Terry Probyn came home late from her second job and stepped outside her home in Riverside to gaze at a large, bright full moon on the night of Aug. 23, 2009.
"OK, Jaycee, where the hell are you?" Probyn called out, continuing a dialogue with her daughter, Jaycee Lee Dugard, who had been kidnapped 18 years earlier.
That same night, 420 miles to the north, Dugard had "an uncontrollable desire" to look up at the moon from the backyard of a convicted sex offender's house in Antioch.
"It was full and it made her think of me," Probyn said.
Three days later, Dugard and the two daughters she had during her captivity were freed from the clutches of Phillip Garrido, who is now serving a 431-year prison sentence for kidnapping, rape and false imprisonment.
Probyn, 53, held a crowd of about 300 people spellbound Tuesday in Santa Rosa as she recounted the "18 hellish years" of separation from Dugard, who at age 11 was snatched from a South Lake Tahoe street on June 10, 1991 in one of California's most notorious kidnappings.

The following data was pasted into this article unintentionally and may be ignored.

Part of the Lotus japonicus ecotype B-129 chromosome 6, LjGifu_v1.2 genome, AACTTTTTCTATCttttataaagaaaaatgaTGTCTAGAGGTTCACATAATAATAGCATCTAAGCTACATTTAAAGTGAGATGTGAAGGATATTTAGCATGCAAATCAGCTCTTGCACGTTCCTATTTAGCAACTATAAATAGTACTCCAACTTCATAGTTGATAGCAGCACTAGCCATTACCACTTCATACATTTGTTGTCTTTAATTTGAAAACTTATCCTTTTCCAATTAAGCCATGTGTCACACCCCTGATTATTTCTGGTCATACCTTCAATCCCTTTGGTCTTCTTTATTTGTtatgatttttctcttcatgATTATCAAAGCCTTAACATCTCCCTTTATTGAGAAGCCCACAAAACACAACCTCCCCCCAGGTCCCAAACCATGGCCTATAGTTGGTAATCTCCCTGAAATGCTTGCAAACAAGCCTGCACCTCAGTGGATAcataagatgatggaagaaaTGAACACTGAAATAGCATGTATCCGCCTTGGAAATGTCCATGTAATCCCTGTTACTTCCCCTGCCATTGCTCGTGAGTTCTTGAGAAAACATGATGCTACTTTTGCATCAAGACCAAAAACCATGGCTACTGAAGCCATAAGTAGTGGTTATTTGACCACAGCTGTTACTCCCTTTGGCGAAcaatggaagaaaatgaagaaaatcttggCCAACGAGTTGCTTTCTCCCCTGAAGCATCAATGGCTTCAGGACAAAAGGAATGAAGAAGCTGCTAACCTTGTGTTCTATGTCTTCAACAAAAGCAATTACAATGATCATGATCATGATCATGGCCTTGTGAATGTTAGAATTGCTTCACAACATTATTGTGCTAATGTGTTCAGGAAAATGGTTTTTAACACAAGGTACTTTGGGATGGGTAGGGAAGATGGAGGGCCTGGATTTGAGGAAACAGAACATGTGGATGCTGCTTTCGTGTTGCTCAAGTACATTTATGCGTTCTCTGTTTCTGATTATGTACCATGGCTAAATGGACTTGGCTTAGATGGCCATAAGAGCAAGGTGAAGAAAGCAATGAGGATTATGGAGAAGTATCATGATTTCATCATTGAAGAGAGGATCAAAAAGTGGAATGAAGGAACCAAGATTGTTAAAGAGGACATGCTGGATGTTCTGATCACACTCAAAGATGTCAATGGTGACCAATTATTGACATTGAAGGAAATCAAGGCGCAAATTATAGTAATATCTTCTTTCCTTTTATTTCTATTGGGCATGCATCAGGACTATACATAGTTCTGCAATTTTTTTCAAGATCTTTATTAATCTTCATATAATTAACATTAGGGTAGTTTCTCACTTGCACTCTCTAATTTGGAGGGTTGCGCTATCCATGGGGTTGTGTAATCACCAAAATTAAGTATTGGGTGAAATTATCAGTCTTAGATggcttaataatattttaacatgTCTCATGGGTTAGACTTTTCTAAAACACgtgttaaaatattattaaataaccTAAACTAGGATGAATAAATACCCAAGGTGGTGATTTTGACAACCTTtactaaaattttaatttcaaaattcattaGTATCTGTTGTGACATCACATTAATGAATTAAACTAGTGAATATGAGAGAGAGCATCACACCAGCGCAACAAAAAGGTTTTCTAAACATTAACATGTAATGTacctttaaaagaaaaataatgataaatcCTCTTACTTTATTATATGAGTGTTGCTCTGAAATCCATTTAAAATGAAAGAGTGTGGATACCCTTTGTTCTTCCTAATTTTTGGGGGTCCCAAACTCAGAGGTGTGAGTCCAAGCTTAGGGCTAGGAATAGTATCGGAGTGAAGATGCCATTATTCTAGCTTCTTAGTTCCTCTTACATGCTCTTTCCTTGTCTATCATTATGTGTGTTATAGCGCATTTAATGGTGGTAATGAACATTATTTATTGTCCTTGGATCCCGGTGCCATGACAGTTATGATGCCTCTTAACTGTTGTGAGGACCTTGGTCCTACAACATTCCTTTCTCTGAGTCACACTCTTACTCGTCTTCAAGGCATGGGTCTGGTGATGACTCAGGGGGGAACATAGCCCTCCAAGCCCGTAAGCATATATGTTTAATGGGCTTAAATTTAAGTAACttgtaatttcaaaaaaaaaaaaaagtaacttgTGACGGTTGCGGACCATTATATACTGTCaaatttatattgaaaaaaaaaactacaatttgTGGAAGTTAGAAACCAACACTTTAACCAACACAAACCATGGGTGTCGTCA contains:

Probyn was the guest speaker at a Sonoma County Crime Victims' Rights Week event at the Family Justice Center on Mendocino Avenue.
It was just the second time she had told her story in a public setting, Probyn said.
"I'm just a mom," she told a crowd that included all five Sonoma County supervisors, District Attorney Jill Ravitch, Sheriff Steve Freitas and numerous law enforcement officials and victims' advocates. "I'm up here shaking."
Probyn said she bears "an overwhelming sadness and incredible anger" over the "18 hellish years" of separation from her daughter.